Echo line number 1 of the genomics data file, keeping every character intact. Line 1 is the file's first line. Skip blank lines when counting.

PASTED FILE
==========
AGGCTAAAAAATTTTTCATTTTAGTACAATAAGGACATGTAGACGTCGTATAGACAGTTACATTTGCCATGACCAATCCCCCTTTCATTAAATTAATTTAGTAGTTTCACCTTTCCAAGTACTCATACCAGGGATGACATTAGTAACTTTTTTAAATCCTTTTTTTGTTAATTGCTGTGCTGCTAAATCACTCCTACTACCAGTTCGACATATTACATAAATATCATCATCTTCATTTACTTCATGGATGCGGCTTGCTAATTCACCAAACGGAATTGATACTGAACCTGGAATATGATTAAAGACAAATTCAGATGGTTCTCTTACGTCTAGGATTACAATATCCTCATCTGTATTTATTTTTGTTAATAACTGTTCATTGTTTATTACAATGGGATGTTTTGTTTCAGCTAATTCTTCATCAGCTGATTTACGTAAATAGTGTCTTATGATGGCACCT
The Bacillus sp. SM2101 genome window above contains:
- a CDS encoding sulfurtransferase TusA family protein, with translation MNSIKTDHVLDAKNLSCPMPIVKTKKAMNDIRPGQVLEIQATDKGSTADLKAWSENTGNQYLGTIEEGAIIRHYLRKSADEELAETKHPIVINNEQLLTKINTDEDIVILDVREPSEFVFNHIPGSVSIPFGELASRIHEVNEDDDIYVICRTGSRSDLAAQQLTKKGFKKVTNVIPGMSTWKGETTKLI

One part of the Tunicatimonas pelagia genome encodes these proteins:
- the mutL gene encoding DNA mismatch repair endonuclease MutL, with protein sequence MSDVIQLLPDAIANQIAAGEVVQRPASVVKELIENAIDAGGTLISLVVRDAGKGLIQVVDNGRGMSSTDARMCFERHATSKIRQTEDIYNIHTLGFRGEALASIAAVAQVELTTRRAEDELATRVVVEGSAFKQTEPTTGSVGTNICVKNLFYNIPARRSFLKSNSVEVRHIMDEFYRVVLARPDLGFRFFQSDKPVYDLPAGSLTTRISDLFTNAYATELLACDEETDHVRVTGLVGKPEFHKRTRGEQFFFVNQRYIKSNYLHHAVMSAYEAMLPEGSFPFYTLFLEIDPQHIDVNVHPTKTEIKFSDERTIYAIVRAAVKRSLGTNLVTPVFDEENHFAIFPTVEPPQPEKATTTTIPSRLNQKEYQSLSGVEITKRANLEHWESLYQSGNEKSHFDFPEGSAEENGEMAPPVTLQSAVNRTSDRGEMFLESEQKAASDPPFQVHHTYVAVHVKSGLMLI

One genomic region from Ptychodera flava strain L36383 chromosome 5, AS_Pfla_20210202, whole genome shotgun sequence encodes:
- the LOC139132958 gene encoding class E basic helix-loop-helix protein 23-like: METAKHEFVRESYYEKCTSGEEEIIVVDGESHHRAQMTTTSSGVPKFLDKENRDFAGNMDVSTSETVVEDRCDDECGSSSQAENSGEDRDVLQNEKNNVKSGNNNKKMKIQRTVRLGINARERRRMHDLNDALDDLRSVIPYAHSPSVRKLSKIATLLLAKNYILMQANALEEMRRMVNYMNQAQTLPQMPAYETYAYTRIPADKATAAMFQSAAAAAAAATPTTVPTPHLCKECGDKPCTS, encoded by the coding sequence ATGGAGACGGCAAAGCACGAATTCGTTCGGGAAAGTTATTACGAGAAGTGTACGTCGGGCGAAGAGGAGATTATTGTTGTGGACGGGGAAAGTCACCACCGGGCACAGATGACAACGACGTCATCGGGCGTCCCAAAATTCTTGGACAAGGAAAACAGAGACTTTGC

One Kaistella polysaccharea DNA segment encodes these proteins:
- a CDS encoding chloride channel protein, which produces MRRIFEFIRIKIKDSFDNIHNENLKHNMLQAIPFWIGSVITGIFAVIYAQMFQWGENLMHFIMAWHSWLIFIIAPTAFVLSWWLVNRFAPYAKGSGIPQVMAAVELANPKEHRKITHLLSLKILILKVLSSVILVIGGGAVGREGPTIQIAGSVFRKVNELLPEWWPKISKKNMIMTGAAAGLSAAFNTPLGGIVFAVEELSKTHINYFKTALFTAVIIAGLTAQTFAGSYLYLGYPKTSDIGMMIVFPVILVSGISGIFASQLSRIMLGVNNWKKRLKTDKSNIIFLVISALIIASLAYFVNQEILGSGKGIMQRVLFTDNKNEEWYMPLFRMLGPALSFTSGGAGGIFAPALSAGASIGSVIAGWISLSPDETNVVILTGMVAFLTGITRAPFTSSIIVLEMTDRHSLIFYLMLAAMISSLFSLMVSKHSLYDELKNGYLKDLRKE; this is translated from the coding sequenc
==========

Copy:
AGGCTAAAAAATTTTTCATTTTAGTACAATAAGGACATGTAGACGTCGTATAGACAGTTACATTTGCCATGACCAATCCCCCTTTCATTAAATTAATTTAGTAGTTTCACCTTTCCAAGTACTCATACCAGGGATGACATTAGTAACTTTTTTAAATCCTTTTTTTGTTAATTGCTGTGCTGCTAAATCACTCCTACTACCAGTTCGACATATTACATAAATATCATCATCTTCATTTACTTCATGGATGCGGCTTGCTAATTCACCAAACGGAATTGATACTGAACCTGGAATATGATTAAAGACAAATTCAGATGGTTCTCTTACGTCTAGGATTACAATATCCTCATCTGTATTTATTTTTGTTAATAACTGTTCATTGTTTATTACAATGGGATGTTTTGTTTCAGCTAATTCTTCATCAGCTGATTTACGTAAATAGTGTCTTATGATGGCACCT